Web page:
Given the slow, cold start to the spring, food hasn’t been readily available for wildlife animals such as bears. That’s led to an increase of sightings in certain locations throughout the area.
To take care of the issue, DNR Wildlife Biologist Kay Brockman- Maderas says those who have had sightings where they live should take steps to removing any available food bears can get at.
“That may be your bird feeder, that may be your garbage can, that may be your grill, so please take those down, put them in your garage and remove that food source,” she recommended. “The bear may come back looking for it because it had eaten there in the past, but it won’t find anything, so it’s going to move on and look for food elsewhere.”
If you’re in a neighborhood that’s had bear sightings, the DNR says it’s important to keep your neighbors informed, so that there isn’t someone who may inadvertently leave food out for the bears.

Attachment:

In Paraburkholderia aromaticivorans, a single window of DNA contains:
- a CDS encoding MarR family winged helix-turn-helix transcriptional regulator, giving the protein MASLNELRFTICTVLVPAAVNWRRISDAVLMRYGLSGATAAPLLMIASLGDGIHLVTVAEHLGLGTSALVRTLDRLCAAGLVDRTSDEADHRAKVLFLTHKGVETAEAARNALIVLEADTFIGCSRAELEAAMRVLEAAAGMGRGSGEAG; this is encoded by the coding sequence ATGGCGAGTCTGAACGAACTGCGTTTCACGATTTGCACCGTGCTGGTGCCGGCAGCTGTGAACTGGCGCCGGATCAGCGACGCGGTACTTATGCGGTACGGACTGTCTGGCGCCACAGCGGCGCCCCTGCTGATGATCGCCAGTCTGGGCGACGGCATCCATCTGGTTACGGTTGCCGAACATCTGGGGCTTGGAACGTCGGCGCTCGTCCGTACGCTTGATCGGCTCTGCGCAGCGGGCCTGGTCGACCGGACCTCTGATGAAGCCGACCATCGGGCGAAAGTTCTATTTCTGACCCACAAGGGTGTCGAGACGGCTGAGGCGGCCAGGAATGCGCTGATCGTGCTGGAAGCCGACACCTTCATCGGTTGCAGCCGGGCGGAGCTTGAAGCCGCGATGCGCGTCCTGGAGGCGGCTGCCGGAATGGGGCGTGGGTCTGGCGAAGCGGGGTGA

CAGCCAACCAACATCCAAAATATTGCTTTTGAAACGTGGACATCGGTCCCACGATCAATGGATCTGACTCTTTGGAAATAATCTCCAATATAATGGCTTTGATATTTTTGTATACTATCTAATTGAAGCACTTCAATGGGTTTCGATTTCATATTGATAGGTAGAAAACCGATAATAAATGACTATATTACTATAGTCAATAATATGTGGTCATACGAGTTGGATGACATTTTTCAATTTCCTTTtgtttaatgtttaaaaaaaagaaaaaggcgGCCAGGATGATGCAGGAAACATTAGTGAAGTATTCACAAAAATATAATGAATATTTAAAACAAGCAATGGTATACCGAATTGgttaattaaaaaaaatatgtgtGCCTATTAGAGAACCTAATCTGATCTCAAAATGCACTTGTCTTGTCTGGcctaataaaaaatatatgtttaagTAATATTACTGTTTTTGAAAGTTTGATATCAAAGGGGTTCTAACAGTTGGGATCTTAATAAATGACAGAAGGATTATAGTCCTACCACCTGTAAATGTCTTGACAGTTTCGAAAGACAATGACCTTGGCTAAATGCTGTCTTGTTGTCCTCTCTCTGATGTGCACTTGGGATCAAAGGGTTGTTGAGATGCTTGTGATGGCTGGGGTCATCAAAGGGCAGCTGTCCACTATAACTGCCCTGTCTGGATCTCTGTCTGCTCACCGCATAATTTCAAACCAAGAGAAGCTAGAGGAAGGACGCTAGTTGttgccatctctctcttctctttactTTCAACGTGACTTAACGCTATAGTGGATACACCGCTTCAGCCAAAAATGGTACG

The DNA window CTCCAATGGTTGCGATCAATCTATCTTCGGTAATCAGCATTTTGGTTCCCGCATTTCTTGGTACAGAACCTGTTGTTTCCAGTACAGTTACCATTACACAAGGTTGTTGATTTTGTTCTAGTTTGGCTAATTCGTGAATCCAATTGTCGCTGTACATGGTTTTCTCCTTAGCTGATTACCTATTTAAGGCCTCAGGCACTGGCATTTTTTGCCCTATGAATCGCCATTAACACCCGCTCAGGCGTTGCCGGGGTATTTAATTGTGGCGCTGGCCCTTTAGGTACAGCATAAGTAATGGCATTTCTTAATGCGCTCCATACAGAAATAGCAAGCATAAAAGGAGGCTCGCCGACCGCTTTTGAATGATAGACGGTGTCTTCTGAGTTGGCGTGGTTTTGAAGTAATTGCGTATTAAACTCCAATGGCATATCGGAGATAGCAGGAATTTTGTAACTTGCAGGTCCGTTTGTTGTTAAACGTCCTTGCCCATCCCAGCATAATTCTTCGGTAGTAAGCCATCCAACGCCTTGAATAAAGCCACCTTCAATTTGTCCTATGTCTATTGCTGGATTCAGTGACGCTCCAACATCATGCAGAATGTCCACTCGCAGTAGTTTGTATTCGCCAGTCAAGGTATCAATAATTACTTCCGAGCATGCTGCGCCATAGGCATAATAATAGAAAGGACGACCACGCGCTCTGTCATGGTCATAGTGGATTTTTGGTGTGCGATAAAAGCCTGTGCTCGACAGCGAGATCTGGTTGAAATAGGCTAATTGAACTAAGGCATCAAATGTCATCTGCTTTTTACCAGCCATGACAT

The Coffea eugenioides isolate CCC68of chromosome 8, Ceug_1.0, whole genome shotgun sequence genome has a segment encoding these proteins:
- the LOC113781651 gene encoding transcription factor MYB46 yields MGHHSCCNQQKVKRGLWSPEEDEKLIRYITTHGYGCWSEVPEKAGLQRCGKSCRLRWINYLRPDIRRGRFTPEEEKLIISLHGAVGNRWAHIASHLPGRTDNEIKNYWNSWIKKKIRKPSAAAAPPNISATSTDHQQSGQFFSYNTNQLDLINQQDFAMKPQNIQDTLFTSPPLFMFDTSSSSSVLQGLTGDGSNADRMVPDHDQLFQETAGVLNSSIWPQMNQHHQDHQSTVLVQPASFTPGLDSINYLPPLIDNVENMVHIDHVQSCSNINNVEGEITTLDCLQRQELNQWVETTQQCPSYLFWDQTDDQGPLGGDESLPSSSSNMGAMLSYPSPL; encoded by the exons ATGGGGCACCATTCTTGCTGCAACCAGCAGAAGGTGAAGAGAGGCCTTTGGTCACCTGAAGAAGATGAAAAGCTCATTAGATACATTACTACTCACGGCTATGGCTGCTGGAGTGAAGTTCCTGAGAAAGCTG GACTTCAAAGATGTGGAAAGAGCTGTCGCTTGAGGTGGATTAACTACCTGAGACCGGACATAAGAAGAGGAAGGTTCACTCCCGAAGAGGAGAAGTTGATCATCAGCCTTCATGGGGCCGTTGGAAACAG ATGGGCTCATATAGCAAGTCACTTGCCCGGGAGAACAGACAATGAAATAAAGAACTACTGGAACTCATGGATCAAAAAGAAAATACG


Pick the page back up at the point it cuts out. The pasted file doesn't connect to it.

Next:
They also remind the public that it’s illegal to feed the bears.
“Quite honestly, it’s just causing what will be a bigger problem for everyone down the road,” says Conservation Warden Mark Schraufnagel. “Once these bears become more and more accustomed to being around people, difficult things happen usually at the expense of the bear. If you do know of someone doing that tell them to knock it off, or if that doesn’t work you can always call the DNR tip line.”
The tip line to call is 1-800-TIP-WDNR.